According to a new government report, fewer high school aged teens are having sex, and when they do, they are more likely to use contraception. The National Center for Health Statistics reports that sexual intercourse among teens has declined after rates stabilized between 2002 and 2010. The new study shows that just over 40 percent of boys and girls reported having had sexual intercourse by age 18, a significant decline since 1988 when the number peaked at 57 percent of teens between the age of 15 and 19 reported having sex. The report on teen sexual activity and contraceptive use was released Thursday by the CDC.
An Alabama adolescent health organization is shifting its focus from teen pregnancy prevention to overall sexual health education as teen birth rates continue to decline across the country.
The group, originally founded as the Alabama Campaign to Prevent Teen Pregnancy in 1999, will now operate at the Alabama Campaign for Adolescent Sexual Health. A new executive director, Christina Clark Okarmus, hopes to use the transition to partner further with Alabama public school districts, where sex education is not mandated.
“Our mission is to champion healthy adolescent development through evidence-informed sexual health education and services,” said Dr. Tina Simpson. “Fortunately, due to a combination of teenagers having less sex and improved utilization of birth control methods, teen births have declined across America, but adolescent sexual health remains a priority as adolescents continue to be disproportionately affected by sexually transmitted infections. There has also been increasing emphasis placed on the importance of developing healthy and safe relationships. We believe our new name more accurately describes our work.”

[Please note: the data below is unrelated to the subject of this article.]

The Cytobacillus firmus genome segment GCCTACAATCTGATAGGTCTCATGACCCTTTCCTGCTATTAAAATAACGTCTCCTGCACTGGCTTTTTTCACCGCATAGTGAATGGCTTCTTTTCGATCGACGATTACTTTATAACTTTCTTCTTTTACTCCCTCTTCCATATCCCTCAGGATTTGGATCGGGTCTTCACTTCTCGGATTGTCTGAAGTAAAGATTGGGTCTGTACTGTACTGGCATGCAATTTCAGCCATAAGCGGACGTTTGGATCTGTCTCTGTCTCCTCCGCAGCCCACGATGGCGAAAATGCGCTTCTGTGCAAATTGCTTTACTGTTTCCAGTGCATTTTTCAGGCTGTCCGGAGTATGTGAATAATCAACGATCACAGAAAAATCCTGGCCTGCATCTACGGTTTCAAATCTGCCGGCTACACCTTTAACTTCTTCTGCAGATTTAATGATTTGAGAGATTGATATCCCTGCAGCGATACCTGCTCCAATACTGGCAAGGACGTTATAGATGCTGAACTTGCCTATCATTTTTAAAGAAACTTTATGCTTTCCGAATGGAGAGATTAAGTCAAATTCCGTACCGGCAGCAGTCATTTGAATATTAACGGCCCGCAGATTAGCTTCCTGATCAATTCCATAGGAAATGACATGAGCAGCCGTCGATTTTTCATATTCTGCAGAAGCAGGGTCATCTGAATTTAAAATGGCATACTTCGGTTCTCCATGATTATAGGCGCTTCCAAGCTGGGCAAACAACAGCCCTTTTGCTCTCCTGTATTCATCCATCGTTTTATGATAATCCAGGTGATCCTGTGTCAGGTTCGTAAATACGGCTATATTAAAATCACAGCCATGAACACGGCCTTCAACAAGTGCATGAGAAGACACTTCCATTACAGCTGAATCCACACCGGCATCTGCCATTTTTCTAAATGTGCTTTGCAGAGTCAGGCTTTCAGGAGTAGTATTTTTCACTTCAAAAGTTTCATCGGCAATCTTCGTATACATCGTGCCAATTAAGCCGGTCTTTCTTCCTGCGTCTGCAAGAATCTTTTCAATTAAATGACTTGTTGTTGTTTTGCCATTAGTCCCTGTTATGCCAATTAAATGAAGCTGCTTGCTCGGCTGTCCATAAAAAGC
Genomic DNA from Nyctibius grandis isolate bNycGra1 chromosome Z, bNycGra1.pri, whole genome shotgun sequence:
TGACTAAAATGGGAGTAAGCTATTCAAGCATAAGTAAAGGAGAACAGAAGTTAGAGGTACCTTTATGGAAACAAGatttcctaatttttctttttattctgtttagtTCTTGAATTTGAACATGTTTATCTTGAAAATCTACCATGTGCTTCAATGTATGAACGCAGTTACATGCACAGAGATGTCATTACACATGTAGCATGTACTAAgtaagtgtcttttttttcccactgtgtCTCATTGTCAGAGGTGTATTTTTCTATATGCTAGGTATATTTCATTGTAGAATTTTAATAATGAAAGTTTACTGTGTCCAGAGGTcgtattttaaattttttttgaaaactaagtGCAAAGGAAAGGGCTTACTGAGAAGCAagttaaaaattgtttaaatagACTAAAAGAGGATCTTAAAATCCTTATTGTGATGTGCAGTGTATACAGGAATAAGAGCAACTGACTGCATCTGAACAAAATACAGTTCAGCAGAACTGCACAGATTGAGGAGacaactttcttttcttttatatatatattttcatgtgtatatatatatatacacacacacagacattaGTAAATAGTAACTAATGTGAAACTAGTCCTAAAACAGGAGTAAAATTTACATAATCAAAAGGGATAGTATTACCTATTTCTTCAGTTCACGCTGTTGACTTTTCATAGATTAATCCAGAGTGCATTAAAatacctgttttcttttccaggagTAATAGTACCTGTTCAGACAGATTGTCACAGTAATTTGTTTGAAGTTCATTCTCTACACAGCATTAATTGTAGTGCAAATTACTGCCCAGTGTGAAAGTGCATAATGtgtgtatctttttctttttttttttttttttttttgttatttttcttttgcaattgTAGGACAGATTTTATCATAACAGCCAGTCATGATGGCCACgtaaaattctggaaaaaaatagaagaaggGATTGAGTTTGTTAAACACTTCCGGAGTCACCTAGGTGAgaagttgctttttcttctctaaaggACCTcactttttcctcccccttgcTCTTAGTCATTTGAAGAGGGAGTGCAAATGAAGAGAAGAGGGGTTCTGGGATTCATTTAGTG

According to Centers for Disease Control and Prevention data, nearly 50 teen girls out of every 1,000 gave birth in Alabama in 2005. A decade later, the teen birth rate hovered slightly over 30 per 1,000. In 2017, the last available data, the rate had dropped slightly to 27 per 1,000 girls.
“That can only be credited to young people having the knowledge, skills and access to take care of their sexual decision making,” said new executive director Christina Clark Okarmus said. “Access to birth control, access to negotiation skills. We saw that decline nationally, and we saw that in Alabama, though we still remain a state with one of the higher teen birth rates.”
In 2017, the birth rate of 27 was well over the national average of 18.8. Alabama ranked ninth highest in teen birth rates, joining a swath of 10 states from West Virginia to new Mexico that recorded rates over 26.6 per 1,000 teens.
As pregnancy rates drop, there remain concerns about sexually transmitted illness among adolescents. More and more young people are using contraceptives like hormonal birth control and LARCs, long-acting reversible contraception. But research shows a slight drop in condom use.